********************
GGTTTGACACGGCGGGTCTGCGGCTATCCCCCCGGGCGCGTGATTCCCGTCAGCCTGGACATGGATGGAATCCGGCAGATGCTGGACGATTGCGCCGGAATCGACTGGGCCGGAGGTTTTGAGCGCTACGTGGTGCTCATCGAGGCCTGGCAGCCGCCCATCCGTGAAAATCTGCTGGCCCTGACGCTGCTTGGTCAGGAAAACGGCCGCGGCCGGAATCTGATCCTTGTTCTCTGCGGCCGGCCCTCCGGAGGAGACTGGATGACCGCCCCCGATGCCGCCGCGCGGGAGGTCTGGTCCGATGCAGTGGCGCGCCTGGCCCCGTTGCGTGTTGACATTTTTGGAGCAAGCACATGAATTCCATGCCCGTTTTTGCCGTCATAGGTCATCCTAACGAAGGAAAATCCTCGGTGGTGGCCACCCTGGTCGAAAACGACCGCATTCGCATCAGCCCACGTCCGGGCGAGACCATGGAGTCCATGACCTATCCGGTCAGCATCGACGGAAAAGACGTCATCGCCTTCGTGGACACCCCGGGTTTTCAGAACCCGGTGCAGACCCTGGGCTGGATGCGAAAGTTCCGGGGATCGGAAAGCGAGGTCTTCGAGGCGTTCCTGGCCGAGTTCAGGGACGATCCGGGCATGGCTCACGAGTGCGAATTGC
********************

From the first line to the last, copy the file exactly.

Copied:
GGTTTGACACGGCGGGTCTGCGGCTATCCCCCCGGGCGCGTGATTCCCGTCAGCCTGGACATGGATGGAATCCGGCAGATGCTGGACGATTGCGCCGGAATCGACTGGGCCGGAGGTTTTGAGCGCTACGTGGTGCTCATCGAGGCCTGGCAGCCGCCCATCCGTGAAAATCTGCTGGCCCTGACGCTGCTTGGTCAGGAAAACGGCCGCGGCCGGAATCTGATCCTTGTTCTCTGCGGCCGGCCCTCCGGAGGAGACTGGATGACCGCCCCCGATGCCGCCGCGCGGGAGGTCTGGTCCGATGCAGTGGCGCGCCTGGCCCCGTTGCGTGTTGACATTTTTGGAGCAAGCACATGAATTCCATGCCCGTTTTTGCCGTCATAGGTCATCCTAACGAAGGAAAATCCTCGGTGGTGGCCACCCTGGTCGAAAACGACCGCATTCGCATCAGCCCACGTCCGGGCGAGACCATGGAGTCCATGACCTATCCGGTCAGCATCGACGGAAAAGACGTCATCGCCTTCGTGGACACCCCGGGTTTTCAGAACCCGGTGCAGACCCTGGGCTGGATGCGAAAGTTCCGGGGATCGGAAAGCGAGGTCTTCGAGGCGTTCCTGGCCGAGTTCAGGGACGATCCGGGCATGGCTCACGAGTGCGAATTGC